Having started at the end of 2014, Ablrate initially began their offering as a niche player, offering crowd-funded loans to the aviation sector. With these deals in short supply, more diverse asset classes followed such as capital equipment, business assets and also the more standard property and land. My brief review here covers only my experiences and is not designed as a particular recommendation to invest (or not).
Ablrate appeals to the small investor: the minimum investment starts from just £1. Like most other P2P lenders, loans are secured by means of assets, in Ablrates case this can be not just property, but other assets such as capital equipment. For most people, these are attractive loans because of the opportunity to diversify. Much of the lending in the P2P sector is either unsecured personal loans (such as Zopa/Ratesetter) and many of the others are backed by properties. Therefore a downturn in the property sector gives a correlation of risk across all platforms. Arguably assets such as equipment will not be affected as much and can help cushion adverse returns.
Again in common with most lenders, most borrowers only come here as a last resort. Interest rates charged are much above mainstream lenders. This can be seen in the interest rates offered by Ablrate to its investors: loans can range from anywhere between 8%-15% – the latter being quite close to the rates seen for unsecured business loans.
One slight downside is that the deal flow for Ablrate is much weaker than other sites. A month might come and go with only a couple of opportunities to lend in the primary market.
Coming into 2018 I’d say that my overall impressions of Ablrate are favourable and this is my favourite P2P platform at the moment – that is quite an accolade considering that many platforms have bad news surrounding them at the moment. The good things lending here are quite numerous.
Firstly, loans appear to be chosen carefully by the platform. It can be seen on other platforms that due diligence is sometimes weak, with loans brought to market out of greediness as opposed to considering the long-term effects. The literature accompanying most of the proposals is well prepared and a lot of the investment cases are strong. That is reflected in the performance so far – there have been defaults but the level of these appears to be much lower elsewhere.
Loans here are also mostly amortising. That means you get back your capital in installments as well as the interest. I prefer this type of loan over development loans where capital is held to the end (although a dud loan is still a dud, whatever its structure).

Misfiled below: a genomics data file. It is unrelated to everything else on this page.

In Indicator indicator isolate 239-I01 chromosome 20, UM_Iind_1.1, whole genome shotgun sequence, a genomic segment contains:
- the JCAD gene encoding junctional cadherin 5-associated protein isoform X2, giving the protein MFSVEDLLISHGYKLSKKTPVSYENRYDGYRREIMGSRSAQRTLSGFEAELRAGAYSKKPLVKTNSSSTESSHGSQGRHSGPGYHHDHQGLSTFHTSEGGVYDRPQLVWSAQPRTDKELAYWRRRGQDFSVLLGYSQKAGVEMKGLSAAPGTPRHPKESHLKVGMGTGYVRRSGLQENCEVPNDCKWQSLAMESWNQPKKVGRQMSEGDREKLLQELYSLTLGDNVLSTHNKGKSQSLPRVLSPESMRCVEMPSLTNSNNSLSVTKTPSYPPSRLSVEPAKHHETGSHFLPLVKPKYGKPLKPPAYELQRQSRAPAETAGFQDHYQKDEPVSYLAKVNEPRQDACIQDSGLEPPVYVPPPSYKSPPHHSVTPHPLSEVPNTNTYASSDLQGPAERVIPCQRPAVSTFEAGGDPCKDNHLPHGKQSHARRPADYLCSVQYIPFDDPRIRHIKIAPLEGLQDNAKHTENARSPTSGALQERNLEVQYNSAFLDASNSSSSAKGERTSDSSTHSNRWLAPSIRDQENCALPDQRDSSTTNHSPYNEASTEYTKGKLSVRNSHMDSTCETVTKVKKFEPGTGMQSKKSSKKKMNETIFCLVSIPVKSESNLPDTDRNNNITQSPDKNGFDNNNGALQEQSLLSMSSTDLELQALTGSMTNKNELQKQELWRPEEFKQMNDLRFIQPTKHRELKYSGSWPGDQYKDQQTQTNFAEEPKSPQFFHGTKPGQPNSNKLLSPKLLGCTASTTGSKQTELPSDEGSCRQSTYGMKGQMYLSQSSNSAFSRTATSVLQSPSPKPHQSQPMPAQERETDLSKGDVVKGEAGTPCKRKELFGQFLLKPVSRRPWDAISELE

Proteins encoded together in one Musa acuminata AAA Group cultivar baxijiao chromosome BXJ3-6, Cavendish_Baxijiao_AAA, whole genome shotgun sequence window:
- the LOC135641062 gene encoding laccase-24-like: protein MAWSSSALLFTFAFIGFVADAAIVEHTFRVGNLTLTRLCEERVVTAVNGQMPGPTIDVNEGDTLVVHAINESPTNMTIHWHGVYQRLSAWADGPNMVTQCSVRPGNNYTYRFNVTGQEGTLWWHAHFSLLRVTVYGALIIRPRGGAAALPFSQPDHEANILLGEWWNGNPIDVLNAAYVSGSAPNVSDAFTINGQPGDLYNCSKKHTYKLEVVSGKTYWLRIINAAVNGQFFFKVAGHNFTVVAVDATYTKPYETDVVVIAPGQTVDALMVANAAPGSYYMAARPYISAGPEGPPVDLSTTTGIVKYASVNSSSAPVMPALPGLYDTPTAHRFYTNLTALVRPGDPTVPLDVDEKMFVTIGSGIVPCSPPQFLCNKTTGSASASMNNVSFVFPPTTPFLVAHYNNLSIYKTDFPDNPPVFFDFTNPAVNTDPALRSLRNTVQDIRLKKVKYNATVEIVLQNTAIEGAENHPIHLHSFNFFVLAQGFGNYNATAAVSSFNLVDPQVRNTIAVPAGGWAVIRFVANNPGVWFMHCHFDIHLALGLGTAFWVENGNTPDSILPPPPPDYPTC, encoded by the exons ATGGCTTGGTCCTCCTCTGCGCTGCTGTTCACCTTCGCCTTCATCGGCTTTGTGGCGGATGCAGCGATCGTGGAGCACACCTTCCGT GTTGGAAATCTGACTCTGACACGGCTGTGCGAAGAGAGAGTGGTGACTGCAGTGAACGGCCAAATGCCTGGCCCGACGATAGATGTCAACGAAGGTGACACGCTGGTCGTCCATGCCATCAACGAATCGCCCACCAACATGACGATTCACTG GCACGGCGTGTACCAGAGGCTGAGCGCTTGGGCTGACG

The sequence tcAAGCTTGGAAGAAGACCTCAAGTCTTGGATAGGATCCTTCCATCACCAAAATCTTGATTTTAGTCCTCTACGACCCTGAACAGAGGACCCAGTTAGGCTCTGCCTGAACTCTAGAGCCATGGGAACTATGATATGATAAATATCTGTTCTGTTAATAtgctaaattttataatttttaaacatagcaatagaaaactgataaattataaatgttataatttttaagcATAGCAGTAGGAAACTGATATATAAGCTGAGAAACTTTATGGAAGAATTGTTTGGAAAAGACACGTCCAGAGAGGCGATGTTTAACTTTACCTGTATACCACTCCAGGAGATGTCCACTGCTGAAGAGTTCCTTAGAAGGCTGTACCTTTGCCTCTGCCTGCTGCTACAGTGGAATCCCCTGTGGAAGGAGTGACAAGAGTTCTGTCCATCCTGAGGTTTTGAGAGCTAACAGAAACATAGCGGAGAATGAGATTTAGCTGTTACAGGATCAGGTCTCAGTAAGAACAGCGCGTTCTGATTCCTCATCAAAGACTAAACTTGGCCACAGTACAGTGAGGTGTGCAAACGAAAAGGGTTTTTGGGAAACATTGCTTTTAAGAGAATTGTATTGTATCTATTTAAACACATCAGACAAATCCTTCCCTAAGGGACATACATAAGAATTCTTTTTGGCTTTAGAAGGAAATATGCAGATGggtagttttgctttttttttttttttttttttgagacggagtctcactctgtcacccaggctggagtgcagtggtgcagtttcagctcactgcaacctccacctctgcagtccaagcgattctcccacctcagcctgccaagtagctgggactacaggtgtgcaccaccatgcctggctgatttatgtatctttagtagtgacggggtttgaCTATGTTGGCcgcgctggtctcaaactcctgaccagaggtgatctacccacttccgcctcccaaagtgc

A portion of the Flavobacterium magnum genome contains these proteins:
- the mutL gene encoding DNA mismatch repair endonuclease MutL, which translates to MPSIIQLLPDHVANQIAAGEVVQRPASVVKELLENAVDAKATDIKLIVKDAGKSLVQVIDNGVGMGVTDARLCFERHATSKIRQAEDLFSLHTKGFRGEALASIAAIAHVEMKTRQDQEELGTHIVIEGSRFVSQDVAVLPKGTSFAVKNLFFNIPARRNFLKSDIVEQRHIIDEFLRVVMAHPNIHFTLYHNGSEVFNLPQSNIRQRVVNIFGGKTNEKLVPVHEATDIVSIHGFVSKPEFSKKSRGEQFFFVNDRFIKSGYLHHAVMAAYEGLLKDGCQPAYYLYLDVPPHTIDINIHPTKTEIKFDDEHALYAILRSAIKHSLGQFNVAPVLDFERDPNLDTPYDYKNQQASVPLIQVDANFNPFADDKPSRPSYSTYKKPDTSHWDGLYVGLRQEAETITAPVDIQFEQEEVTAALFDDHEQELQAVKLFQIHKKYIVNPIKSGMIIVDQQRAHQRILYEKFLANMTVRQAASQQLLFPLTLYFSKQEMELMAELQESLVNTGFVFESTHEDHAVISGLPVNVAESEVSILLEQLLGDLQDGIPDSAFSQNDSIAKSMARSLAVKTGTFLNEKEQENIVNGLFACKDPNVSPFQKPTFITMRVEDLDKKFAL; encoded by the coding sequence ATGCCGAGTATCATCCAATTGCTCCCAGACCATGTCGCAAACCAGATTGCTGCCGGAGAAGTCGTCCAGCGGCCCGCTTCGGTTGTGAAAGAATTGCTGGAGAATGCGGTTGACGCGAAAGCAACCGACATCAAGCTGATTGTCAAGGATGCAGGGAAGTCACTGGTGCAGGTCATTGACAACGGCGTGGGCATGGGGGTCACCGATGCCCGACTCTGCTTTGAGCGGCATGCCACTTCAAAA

Ablrate also possess one of the fairer secondary markets. You can choose to sell your investment either at a profit or a discount, meaning if you have the need to liquidate, you can do by offering the discount, or seek to profit on a good loan by selling at a premium.
Customer service also appears strong here. Communications are good, straightforward and believable. This has led to a situation where there is plenty of confidence in Ablrate and as such its loans are well in demand and well subscribed.
One thing that has become more noticeable is that many of the loans are to the same borrowers. This can be read in a number of different ways, but in my opinion increases overall risk as a rogue borrower could take down many loans.
There is a high exposure to the commercial sector in terms of business and property. Whilst defaults have been low on the platform it seems inevitable that this will increase one day and the volatility of these assets will be more volatile than the (supposedly) more reliable residential sector.
Deal flow is not the quickest here. With a loan book of just £34m so far these are one of the smaller platforms. By contrast, Funding Circle are originating over £100m of loans per month. Profitability has to be tied to more loans at some point and it may well be that Ablrate target more riskier areas.
Would I still invest in Ablrate in 2018?
Yes, I still would, although gaining exposure may take you a little while. Loans are sporadic on the platform at best, and if you want to get involved in more loans that leaves the secondary market as the only option. Pricing is flexible on the secondary market and due to the popularity of most loans you will end up paying a premium to get these loan parts. In effect, this reduces the yield received for these loans.
That said, I am more of a fan of the loan opportunities presented here than anywhere else. On top of the good communication and comprehensive descriptions, there are no massive loans here. In fact the biggest loans on the secondary market is a £1.3m loan secured against a Cessna Caravan aircraft – certainly as good a bet as collateral as bricks and mortar. Most other loans are much smaller, and I feel this reduces risks quite a bit. Valuation inflation seems easier to carry out at higher amounts.
At present I can see no issue to increase my investment here this year, the main barriers being the quality, number and diversity of opportunities presented.
Pure Passive Investor. Always looking for ways to make money (but not myself) work harder.